In concert with this endeavor has been the ongoing rebuilding of the web site architecture to handle the demands of streaming video (and finally get The Store functional).  I believe webmeister Tim is in the home stretch to get that completed.

Beginning last autumn I turned the fourth floor of the barn into a big (mostly) empty room suitable for use as a filming studio.  It is cleaned up, cleaned out, and painted with some new wiring to accommodate the needs but I have no desire to make it appear anything other than what it is, the attic of a late 19th century timber frame dairy barn.  It is plenty big enough for almost anything I want to do.

The only shortcoming is that the space is completely unheated and generally un-heatable, limiting somewhat our access to it.  This issue came into play very much in our initial effort as our competing and complex calendars pushed the sessions back from early November into early December and the weather turned very cold during the scheduled filming.  We had been hoping for temperatures in the mid-40s, which would have been just fine especially if the sun was warming the roof above us and that heat could radiate down toward us.   It turned out to be cloudy and almost twenty degrees colder once the day arrived and we set up and got to work.  We had to do our best to disguise the fog coming out of my mouth with every breath and I had to warm my hands frequently on a kerosene heater just to make sure they worked well so we could make the video.  Yup, this will be a three-season working space for sure.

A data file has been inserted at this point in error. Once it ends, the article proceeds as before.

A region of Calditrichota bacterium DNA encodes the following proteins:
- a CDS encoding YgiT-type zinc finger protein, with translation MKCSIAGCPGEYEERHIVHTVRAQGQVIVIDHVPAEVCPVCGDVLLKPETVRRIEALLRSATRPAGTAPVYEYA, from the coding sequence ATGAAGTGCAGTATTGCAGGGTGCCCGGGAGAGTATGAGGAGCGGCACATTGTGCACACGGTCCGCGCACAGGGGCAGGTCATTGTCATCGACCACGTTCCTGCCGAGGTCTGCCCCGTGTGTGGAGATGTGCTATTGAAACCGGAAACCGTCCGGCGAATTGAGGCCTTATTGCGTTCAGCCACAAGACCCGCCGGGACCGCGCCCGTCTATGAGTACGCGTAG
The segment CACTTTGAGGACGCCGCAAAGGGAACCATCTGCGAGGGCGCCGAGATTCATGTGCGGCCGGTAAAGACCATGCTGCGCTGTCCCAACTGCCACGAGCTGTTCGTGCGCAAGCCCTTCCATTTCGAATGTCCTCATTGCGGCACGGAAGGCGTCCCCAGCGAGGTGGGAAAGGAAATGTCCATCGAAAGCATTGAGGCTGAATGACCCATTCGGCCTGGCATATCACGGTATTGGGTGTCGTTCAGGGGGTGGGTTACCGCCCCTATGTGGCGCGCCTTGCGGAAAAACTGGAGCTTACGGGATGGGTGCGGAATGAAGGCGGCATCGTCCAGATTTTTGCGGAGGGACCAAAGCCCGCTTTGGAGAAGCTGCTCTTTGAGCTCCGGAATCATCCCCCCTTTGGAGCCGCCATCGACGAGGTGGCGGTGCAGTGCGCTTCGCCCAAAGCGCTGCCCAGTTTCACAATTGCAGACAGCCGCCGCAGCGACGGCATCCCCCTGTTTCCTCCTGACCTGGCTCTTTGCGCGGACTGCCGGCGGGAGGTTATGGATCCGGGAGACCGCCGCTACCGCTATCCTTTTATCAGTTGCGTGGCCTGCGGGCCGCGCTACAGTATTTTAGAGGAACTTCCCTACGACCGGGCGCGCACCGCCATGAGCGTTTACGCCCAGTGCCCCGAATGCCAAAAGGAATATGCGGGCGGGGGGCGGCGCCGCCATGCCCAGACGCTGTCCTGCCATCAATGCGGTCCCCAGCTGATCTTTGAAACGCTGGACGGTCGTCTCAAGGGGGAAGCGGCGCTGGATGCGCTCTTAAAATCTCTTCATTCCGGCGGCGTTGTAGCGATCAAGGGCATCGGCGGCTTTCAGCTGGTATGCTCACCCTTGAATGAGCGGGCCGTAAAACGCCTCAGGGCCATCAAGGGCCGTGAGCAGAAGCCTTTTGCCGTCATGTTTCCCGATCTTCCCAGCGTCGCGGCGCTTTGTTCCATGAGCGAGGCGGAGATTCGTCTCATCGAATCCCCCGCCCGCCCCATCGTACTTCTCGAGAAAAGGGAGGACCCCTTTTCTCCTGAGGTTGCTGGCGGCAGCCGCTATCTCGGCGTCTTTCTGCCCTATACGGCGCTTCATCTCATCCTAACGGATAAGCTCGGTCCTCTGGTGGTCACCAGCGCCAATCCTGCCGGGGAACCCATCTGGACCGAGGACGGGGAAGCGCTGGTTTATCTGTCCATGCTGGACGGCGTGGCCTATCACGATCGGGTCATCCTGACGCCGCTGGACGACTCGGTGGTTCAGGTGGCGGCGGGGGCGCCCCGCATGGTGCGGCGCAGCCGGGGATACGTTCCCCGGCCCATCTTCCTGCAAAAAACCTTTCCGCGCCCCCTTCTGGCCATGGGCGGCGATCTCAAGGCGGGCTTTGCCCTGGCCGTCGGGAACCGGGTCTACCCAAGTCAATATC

The first topic I am addressing via video is complex veneer repair.  Based on my experience and observations this is a problem that flummoxes many, if not most, practitioners of the restoration arts.  It was a challenge to demonstrate the techniques I use (many of which I developed or improved) in that this requires fairly exacting hand dexterity and use of hot hide glue, and the temperatures were in the 20s when were were shooting.   It was brisk and oh so glamorous.

The electrons are all in the can and Chris is wrapping up the editing and post-production, so I am hoping to review the rough product in the next fortnight or so.